iWR January 2018 Front Page
The pending closure is part of a long-term effort to reduce wasted space in federally owned buildings and to vacate leases. The EPA had not made a final decision on the lab’s fate as this issue of the Internet Water Report was going to press.
To voice its opposition, NEIWPCC, on behalf its seven member states, wrote a comment letter to EPA Administrator Scott Pruitt last August opposing the agency-proposed closure of the Chelmsford lab.
The states, through the letter, said that closing the facility will have “financial consequences” for the New England States and will “delay the rapid response” needed to “safeguard human health and the environment” in this region.
The New England Regional Laboratory (NERL) analyzes more than 12,500 samples annually to protect fresh air and clean water for the region.
NERL’s potential closing or relocation will affect the ability of state and federal environmental agency employees to access specialized training, reducing the ability for these programs to effectively carry out their work.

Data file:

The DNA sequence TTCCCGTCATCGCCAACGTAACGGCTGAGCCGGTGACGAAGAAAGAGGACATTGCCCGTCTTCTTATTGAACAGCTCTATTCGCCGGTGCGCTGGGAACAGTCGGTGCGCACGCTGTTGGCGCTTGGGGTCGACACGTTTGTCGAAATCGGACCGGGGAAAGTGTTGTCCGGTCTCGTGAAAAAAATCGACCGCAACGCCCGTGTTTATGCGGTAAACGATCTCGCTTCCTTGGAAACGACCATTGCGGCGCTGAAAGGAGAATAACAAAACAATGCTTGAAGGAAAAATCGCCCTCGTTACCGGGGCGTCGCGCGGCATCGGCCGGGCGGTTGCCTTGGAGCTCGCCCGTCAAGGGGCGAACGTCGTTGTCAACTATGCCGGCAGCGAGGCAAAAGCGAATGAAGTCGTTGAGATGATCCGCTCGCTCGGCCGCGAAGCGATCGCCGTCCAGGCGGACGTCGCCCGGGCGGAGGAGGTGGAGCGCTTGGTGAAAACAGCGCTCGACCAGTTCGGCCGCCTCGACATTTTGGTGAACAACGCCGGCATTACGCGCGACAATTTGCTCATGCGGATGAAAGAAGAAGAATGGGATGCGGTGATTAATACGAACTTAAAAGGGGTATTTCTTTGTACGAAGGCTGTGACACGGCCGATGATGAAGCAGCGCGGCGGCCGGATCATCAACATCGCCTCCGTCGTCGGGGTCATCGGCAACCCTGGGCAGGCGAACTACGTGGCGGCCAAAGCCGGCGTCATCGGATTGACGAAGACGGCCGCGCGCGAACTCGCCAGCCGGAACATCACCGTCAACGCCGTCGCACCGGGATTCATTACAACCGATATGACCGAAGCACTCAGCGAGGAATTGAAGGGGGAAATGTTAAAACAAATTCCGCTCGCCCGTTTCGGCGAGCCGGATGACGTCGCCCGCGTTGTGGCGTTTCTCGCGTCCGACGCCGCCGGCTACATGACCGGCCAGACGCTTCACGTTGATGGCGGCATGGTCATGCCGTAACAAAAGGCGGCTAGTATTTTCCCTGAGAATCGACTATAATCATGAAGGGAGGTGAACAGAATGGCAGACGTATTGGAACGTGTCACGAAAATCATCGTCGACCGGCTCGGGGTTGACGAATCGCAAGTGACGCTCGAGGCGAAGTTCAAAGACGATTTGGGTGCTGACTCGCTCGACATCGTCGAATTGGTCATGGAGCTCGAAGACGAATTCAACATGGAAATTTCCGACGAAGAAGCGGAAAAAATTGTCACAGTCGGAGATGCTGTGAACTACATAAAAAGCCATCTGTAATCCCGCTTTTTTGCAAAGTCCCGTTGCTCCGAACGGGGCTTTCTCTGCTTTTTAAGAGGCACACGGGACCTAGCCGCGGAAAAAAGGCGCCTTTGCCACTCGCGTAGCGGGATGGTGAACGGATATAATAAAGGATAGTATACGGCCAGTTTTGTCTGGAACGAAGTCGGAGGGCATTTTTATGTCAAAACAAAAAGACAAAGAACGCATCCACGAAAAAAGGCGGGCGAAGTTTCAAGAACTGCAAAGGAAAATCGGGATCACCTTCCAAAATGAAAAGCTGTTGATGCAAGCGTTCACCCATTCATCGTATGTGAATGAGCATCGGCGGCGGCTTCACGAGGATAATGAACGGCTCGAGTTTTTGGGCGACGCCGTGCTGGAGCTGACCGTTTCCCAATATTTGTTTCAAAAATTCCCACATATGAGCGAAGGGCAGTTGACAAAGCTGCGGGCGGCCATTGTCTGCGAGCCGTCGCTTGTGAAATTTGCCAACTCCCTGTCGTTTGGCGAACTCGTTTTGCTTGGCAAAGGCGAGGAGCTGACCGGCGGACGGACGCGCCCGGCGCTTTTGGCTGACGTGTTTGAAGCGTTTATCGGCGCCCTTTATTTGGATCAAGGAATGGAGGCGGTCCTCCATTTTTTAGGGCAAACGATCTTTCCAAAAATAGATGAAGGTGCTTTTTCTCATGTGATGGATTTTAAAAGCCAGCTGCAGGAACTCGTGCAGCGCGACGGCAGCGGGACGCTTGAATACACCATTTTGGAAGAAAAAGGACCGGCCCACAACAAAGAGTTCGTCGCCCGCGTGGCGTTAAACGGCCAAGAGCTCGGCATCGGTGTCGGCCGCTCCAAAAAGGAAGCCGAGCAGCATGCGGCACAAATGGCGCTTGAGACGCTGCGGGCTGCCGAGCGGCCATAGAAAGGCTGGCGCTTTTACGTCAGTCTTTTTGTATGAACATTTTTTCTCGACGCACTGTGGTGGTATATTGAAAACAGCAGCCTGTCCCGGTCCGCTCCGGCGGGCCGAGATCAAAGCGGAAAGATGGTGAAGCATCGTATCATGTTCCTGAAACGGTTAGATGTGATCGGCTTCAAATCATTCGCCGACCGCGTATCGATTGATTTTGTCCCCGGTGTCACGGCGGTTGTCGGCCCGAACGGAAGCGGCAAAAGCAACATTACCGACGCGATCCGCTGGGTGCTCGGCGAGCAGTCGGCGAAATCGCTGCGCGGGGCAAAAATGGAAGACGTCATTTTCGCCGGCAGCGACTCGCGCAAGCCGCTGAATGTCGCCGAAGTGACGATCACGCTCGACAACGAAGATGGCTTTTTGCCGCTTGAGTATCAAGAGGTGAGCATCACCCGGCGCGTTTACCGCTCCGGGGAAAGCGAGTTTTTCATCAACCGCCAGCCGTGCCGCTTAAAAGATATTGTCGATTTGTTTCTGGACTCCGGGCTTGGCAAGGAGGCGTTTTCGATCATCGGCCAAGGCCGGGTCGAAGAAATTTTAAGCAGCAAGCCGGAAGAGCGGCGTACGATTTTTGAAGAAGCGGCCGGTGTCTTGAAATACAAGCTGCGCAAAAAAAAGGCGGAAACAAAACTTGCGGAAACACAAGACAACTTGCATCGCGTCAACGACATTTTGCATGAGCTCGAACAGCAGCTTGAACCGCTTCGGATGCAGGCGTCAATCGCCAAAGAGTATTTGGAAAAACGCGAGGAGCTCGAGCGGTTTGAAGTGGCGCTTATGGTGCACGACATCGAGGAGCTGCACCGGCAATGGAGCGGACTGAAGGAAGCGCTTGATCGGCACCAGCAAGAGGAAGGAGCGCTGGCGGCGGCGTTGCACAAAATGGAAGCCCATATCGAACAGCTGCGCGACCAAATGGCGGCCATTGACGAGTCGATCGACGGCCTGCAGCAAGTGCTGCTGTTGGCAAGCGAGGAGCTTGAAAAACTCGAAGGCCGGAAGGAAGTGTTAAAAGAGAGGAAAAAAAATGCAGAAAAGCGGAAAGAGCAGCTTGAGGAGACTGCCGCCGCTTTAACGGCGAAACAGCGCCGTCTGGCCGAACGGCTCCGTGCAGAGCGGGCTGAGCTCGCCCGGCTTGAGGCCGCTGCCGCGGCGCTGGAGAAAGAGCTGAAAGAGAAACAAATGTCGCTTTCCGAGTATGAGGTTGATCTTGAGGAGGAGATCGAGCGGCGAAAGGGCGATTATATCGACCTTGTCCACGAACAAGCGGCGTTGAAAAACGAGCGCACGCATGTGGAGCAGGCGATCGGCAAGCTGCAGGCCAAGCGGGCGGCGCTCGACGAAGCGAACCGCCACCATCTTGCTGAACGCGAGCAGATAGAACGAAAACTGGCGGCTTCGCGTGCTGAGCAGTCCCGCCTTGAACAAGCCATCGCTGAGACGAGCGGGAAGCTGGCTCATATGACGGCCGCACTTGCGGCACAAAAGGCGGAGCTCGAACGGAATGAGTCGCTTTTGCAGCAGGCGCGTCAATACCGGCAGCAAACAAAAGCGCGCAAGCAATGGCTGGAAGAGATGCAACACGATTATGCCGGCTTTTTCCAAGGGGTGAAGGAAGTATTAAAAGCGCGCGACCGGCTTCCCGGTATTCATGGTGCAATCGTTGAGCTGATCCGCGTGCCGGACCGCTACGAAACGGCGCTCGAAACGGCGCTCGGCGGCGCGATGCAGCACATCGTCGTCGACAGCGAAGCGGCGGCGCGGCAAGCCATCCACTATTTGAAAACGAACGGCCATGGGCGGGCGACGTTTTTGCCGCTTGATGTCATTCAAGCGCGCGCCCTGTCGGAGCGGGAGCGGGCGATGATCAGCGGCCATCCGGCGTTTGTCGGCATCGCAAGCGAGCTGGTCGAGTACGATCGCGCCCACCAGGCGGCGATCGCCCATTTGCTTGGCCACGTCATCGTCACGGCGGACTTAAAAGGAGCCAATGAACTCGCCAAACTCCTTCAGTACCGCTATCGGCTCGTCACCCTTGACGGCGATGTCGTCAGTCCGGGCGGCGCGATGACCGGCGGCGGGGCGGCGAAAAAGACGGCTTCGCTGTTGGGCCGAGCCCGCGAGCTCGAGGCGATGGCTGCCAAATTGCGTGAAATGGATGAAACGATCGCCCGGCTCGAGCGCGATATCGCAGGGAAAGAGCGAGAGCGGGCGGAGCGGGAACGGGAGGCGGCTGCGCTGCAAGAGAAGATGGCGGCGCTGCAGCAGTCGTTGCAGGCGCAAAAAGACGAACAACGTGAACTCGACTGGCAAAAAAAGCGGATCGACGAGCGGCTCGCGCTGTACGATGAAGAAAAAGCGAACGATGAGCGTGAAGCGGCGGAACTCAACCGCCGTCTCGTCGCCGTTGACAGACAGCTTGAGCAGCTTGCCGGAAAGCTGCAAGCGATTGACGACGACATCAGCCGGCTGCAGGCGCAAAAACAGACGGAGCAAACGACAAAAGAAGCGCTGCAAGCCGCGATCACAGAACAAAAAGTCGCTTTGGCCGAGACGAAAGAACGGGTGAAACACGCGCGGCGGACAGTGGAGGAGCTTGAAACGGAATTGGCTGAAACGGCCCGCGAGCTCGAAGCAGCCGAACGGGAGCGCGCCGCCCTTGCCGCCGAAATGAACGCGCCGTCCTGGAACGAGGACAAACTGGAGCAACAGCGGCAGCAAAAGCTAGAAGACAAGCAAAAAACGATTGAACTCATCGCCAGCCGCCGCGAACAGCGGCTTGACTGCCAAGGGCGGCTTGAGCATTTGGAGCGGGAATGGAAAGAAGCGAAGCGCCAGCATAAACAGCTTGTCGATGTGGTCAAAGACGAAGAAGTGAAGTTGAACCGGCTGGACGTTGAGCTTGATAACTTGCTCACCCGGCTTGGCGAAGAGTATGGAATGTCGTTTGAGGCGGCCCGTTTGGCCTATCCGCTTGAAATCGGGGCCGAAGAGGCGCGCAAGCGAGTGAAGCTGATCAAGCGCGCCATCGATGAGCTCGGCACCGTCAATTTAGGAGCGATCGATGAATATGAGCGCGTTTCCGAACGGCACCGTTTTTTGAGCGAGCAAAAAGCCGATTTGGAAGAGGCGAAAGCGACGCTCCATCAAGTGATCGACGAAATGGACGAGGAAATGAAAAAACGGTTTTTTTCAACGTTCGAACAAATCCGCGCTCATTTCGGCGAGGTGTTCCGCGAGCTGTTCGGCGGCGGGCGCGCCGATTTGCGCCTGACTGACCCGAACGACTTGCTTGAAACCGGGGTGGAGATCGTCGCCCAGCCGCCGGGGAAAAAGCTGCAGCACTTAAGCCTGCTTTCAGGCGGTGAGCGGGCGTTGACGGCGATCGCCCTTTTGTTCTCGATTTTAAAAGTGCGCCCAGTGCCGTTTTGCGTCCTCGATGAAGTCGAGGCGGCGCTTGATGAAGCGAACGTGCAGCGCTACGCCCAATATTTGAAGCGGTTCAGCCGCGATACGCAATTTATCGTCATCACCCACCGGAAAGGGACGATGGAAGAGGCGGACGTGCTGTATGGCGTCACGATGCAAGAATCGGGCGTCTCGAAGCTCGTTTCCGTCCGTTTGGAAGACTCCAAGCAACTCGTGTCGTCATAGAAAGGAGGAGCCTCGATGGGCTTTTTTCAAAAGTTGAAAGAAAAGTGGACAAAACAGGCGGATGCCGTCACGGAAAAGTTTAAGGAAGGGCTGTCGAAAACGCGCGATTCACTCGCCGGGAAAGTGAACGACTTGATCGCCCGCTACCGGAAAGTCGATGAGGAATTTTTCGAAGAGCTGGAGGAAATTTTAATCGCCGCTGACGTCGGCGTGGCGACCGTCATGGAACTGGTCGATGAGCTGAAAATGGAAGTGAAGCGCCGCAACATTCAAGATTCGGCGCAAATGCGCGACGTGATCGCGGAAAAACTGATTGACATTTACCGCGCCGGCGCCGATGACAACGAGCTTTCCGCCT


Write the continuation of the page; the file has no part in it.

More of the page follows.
If the facility closes as planned, state and federal environmental programs will be forced to work with the next closest laboratories in Rhode Island and New Jersey, which could cause delays in times of crisis. Alternatively, states could contract with private laboratories, adding additional expenses to already stretched budgets.
NERL provides monitoring and analysis of regional environmental conditions affecting public health. The laboratory houses specialized equipment and is a vital piece of the environmental protection structure, responding swiftly in times of hurricanes and other crises such as industrial accidents.
The pending closure raises concerns regarding the continuation of specialized analysis in tracing pollutant sources, such as human waste, impacted by complex hydrology, the detection of perfluorinated chemicals in drinking water, or cyanotoxin analysis of harmful algal blooms.
NERL is one of several EPA laboratories being evaluated nationwide, an effort that first began in 2010.
iWR • January 2018 • To front page